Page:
Volume 77 / Number 48 - April 30 - May 6, 2008
West and East Village, Chelsea, Soho, Noho, Little Italy, Chinatown and Lower East Side, Since
1933

Met Food and N.Y.U. try to meet on lease renewal

By Clark Merrefield

For more than a decade, East and West Villagers have seen New York University snatch up land and existing buildings for new dorms and facilities. But, when the school tried to jack up a beloved supermarket’s rent in a building it owns on Second Ave., residents rebelled.

Now, it looks like Met Food, known for reasonable prices and family ownership, will stay put in the space where it’s been for 30 years. The store’s lease is up May 1, and on April 18, N.Y.U. representatives Alicia Hurley and Gary Parker met with Met Food’s owners and Councilmember Rosie Mendez to discuss a deal. 

“We think we’re making progress,” said Lisa Kaplan, chief of staff for Mendez, at a Community Board 3 meeting last week. “We think we’re going to have something good to report — it’s been constructive.”

Michael Schumacher, who co-owns the store with his brother, declined to comment, saying he had promised N.Y.U. “in good faith” not to seek media coverage. But Bob Joyce, a member of the Seventh St. Block Association who spoke with Schumacher after the April 18 meeting, said Schumacher told him N.Y.U. is “talking about the possibility of a long-term lease at a rate that might be acceptable.”

An affordable lease rate for Met Food has ramifications beyond the Schumachers’ ownership interests. Many East Village senior citizens rely on the supermarket because it is more convenient and cheaper than the gourmet delis that dot Second Ave., not to mention the Whole Foods Market on E. Houston St.

“If Met Food is pushed out of here, I’m going to have to get on two buses to go to the stores on 14th St.,” said Gertrude Freeman, 84, who lives at the Evelyn and Louis Green Residence, a senior home on E. Fifth St. “And as you can see,” she added, “I’m in a walker.”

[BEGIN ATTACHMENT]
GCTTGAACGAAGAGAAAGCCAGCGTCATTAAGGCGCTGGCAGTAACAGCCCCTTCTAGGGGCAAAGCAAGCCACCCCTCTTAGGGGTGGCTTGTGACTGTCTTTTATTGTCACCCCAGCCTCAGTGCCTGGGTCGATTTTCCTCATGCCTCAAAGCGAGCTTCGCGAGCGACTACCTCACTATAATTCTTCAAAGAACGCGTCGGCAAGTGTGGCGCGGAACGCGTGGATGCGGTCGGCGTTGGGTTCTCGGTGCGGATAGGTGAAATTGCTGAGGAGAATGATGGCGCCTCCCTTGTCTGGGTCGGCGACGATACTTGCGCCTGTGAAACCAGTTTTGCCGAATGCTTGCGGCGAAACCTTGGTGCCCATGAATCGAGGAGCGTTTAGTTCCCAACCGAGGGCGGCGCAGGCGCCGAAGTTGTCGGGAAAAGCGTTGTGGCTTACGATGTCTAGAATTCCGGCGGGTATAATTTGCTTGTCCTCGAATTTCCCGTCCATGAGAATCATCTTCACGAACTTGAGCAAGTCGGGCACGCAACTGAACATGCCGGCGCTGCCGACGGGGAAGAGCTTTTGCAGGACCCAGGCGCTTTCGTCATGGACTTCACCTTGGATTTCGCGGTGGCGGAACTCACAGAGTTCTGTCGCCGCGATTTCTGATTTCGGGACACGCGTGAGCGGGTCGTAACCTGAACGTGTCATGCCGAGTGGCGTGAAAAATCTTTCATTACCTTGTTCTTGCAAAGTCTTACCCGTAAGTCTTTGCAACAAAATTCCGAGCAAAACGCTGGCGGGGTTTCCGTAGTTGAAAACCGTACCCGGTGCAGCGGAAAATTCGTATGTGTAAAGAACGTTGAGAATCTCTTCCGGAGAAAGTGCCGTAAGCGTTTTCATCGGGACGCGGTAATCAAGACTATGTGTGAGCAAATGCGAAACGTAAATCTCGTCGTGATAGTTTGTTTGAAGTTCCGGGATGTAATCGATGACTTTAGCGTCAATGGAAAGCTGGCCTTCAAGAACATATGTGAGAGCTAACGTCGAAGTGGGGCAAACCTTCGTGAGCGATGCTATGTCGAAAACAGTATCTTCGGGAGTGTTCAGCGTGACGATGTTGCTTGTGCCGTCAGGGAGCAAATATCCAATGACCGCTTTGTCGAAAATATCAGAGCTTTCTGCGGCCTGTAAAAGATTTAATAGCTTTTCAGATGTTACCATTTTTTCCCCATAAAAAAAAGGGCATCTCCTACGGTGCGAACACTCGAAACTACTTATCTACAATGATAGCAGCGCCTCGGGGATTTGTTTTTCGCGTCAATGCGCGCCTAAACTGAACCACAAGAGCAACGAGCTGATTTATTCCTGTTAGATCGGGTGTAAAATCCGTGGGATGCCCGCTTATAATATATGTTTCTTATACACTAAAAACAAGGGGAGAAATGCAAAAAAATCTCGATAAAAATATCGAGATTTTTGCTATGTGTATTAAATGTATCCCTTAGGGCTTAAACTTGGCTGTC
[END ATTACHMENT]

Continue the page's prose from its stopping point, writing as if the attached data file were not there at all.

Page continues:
Residents’ displeasure was evident during a raucous public meeting late last month, when a roomful of 60 East Villagers aimed barbed comments at Hurley and Parker over the school’s reported offer of a two- or three-year lease at triple the rent. Though neither side will disclose the current rent, Rel Lavizzo, a broker for Tungsten Property, said the going monthly rate in the area is $100 per square foot. Met Food occupies 3,700 square feet.

The lease’s length will also be critical to the store’s viability. Supermarkets typically operate on only a 1.5 percent to 2 percent profit margin, and without a long-term lease, usually 10 to 12 years, they have no incentive to make necessary repairs.

N.Y.U. contended Met Food is getting what it asked for. The current lease allows a rent increase to 90 percent of market value at its termination. 

What the Schumachers weren’t banking on when they signed the current lease was the explosion of luxury condominiums, hotels and bars in a neighborhood that looks much different now than when they bought the Met Food 21 years ago.

Freeman recalled the independent butcher shops and fruit markets that lined First Ave. four decades ago. Stiff competition kept prices low. Small row houses and an active street life gave the area a sense of community cohesion, “so people got to know each other,” she said. 

“N.Y.U., for once in your life — you’ve taken, taken, taken,” said Sarah Dupuy, who resides in Freeman’s building and has lived in the East Village for 40 years. “Why don’t you do an open mitzvah? Keep this market here, and go away. Go on with your dorms and your education and all that, but don’t do this. It’s such bad karma, to say the least.” 

Whether or not Met Food gets to keep the space, N.Y.U. says it is committed to renting it to a supermarket.

“I don’t know what situation would lead to them not staying in that space right now. It’s not where our heads are,” Hurley said in a phone interview before the April 18 meeting. “But if something happened and for whatever reason we’re not able to negotiate this, it’s been very clear that a grocery store is desirable.” 

That new grocery store, however, would be a long time coming. Under Met Food’s standing lease, N.Y.U. cannot rent the space for commercial purposes for five years after the lease ends, according to Joyce.

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